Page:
She started funneling personal protective gear to the hospital, including face shields manufactured by Honda that she secured through a friend who is an executive there.
By the time the nurse died, Fort Washington had volunteered to become the first hospital in the state to pioneer a new type of medical tent and temporary intensive care unit.
Three massive white tents — sometimes used in military settings and capable of withstanding 90 mph winds — were erected in the hospital parking lot. The temporary intensive care unit, with private rooms and new equipment, was in many ways a step up from the hospital’s regular ICU. Within a few weeks, the hospital had added 46 beds.
“It was relief on the one hand, knowing we had the capacity,” Shim said of the new spaces, “and worry on the other hand knowing we had to staff them.”
Nurse Jonae Cussaac, 31, was the first to volunteer. The Prince George’s native spent the initial weeks of the pandemic terrified by all the unknowns and by the possibility of transmitting the virus to her husband and five children. The tents were a last resort, she said. “So I donned my PPE and got to work.”
The second spike
Caseloads eased in the summer and early fall. But after Thanksgiving, patients again began arriving in droves. Everyone resumed working overtime. Leaders eyed the tents, wondering if they would have to use them again — and how they would hold up in the snow.
Cussaac hardly saw her husband. She could tell that her 4-year-old missed her — clamoring for attention, but also backing away from a hug one day to ask if Cussaac had washed her hands. At work, the nurse practiced coping techniques, including one called the “wet noodle,” where you release the tension in your body before reacting to stressful situations.
“It’s been a little rough,” she said in an interview in December, after a month and a half of working four 12-hour shifts a week instead of the usual three. “A little taxing, and I’m feeling it. … I think that is pretty much the same for everyone in health care right now.”
In many ways, the situation had improved since the spring. There were established treatment plans. The state had created a centralized system to coordinate transfers and opened three overflow sites for overwhelmed hospitals to send patients. The Fort Washington staff was using their new ICU.
But the hospital struggled to find employees to staff those beds, hiring expensive traveling nurses with mixed results, said Robbin Young, director of nursing services.
In early December came a new blow: Fort Washington was not among the two dozen Maryland hospitals given early doses of the Pfizer-BioNTech vaccine, because it didn’t have the necessary cold storage. And when Adventist HealthCare surveyed the hospital’s 400 employees, two-thirds said they were not ready to be vaccinated — suspicious of how quickly the vaccines had been manufactured, and mindful of historical racism in medicine dating to Tuskegee experiments and beyond.
Shim and Chief Medical Officer Griffin Davis organized town halls. Davis answered texts and calls from worried employees and talked publicly about his decision to get vaccinated, as did Young, 40, who was hospitalized with the virus in April and missed two months of work. Cussaac was among those who were initially reluctant — until her uncle, who was in his 50s, died of covid-19 in January.
Today, about 77 percent of Fort Washington’s staff is fully vaccinated.
The next chapter
Shim plans to submit a “certificate of need” application to the Maryland Health Care Commission in October for a hospital with 20 more licensed beds — 48 in all. Her long-term goal is to get some of the residents who have been leaving the county for medical care, an estimated half of the population, to come to Fort Washington, and then to keep growing the hospital as more patients come in.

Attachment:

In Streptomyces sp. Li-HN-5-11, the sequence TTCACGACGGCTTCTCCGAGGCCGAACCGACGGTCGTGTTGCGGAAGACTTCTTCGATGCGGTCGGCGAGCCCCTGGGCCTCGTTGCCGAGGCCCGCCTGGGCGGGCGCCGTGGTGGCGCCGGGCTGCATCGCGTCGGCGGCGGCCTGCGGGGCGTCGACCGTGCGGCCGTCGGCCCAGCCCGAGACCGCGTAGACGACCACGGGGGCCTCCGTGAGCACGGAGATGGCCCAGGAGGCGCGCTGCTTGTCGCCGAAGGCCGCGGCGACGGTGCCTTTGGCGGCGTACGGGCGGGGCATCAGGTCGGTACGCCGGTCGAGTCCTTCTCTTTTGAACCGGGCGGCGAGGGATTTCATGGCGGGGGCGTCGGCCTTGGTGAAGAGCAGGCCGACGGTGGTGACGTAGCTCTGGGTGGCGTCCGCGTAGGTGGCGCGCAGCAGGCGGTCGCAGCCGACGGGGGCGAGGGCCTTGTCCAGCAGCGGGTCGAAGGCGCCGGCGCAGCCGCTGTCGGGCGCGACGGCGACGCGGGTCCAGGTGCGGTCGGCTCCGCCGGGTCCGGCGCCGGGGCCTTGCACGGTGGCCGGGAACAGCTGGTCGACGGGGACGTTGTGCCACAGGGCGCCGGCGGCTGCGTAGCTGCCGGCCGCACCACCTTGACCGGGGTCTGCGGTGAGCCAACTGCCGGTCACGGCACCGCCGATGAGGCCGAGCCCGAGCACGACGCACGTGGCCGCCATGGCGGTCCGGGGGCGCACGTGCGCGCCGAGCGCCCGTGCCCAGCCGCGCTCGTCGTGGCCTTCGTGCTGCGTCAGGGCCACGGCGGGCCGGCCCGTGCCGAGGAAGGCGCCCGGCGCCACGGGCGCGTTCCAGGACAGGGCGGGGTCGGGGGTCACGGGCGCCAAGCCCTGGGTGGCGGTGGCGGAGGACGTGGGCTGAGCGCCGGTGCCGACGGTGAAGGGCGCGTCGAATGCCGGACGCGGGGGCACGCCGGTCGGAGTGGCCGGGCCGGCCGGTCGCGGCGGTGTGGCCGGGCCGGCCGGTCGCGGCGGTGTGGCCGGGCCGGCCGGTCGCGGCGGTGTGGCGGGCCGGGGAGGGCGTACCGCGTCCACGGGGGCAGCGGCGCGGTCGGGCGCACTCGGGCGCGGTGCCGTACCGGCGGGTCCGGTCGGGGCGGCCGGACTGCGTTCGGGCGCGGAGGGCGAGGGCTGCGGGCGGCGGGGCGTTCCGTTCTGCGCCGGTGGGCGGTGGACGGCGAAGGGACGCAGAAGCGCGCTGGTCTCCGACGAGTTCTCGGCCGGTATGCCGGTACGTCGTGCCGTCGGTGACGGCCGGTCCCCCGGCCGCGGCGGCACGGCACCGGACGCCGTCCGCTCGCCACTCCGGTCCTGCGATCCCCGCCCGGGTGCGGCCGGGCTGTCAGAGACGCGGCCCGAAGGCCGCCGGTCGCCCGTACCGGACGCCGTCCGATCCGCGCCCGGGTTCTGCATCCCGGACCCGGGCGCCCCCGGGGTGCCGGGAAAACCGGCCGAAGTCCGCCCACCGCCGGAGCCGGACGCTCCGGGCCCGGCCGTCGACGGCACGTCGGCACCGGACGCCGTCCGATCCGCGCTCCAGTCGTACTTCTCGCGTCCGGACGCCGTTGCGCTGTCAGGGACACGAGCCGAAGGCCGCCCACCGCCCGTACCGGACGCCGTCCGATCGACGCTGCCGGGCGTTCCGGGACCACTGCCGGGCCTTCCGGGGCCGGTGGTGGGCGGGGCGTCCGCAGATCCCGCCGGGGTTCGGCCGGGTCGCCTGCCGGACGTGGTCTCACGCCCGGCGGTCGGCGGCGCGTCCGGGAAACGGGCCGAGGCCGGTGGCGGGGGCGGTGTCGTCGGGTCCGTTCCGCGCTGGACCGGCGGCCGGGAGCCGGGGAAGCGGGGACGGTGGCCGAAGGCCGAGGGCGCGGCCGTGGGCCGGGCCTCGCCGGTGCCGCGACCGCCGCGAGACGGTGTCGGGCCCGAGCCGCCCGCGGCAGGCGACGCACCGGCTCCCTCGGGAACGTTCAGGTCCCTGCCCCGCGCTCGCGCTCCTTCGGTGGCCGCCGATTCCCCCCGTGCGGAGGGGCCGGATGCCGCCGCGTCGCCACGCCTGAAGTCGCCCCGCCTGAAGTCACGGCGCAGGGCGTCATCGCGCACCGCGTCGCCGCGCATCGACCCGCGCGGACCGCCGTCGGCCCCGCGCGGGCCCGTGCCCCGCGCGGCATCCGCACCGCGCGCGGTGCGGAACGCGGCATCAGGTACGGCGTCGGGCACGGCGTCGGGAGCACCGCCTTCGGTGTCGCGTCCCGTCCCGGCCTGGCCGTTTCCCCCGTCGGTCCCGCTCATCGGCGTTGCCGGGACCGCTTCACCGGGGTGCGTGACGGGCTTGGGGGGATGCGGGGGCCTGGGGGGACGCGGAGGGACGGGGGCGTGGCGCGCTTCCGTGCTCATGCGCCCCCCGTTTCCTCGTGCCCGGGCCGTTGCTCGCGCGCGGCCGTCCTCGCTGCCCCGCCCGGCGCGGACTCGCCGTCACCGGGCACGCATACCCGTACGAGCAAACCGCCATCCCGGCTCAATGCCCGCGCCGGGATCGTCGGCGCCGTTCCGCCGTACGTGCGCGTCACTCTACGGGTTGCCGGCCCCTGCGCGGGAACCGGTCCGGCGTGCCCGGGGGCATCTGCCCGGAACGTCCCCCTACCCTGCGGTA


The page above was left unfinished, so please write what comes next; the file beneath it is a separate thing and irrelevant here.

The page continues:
She has the backing of Alsobrooks, who has said she will prioritize improvements to medical infrastructure as the county emerges from the pandemic. “They shouldn’t have to be shipped anywhere,” she said in an interview, recalling the decision to move some covid-19 patients out of the county last spring. “They deserve to be treated at home.”
But it’s an expensive vision that leaders say would cost hundreds of millions of dollars. Other hospitals could contest the application, worried about losing market share. And state regulators are typically skeptical about adding beds, especially as health care increasingly focuses on outpatient treatment.
Ben Steffen, executive director of the state health-care commission, said it is “probably not particularly useful to divide up the beds on a per capita basis,” because many residents leave Prince George’s for care.
Maryland Hospital Association President Bob Atlas said that “raw counts of beds are not a measure of adequacy of health-care capacity," noting that the state avoided the overflowing emergency rooms that abounded in some other parts of the country. “The proof is in the pudding,” he said.
Some public health experts, though, say the number of hospital beds is crucial, in part because it influences how many doctors open their offices nearby. Alan Sager, director of the health reform program at the Boston University School of Public Health, described a “downward spiral” of physicians leaving areas with fewer beds and said doctors want to locate close to thriving hospitals.
“It’s not a choice between doctors and hospitals — they are symbiotic,” Sager said.
On a recent day, Shim offered Steffen and other state officials a tour of the hospital, showing them the cramped emergency department and the ancient CT scanner, and noting the lack of MRI machines.
In an interview later, Steffen called the tour “eye-opening” and said the physical space “is not what one would hope to see in a Maryland hospital in 2021.”
He declined to predict whether the commission would support the hospital’s expansion plans. But he said it is increasingly clear to him that more attention needs to be paid to communities, like Prince George’s, with disproportionate rates of underlying conditions.
“The recent pandemic,” he said, “ripped the bandage off a wound that had been festering for a long time.”
Lola Fadulu contributed to this report.
A previous version of this article said that Pilar Palacios Pe was 64 when she died. She was 63. This article has been corrected.
About this story
Story editing by Debbi Wilgoren. Photo editing by Mark Miller. Graphics by Maria Aguilar. Videos by Jayne Orenstein. Copy editing by Stu Werner. Design by J.C. Reed.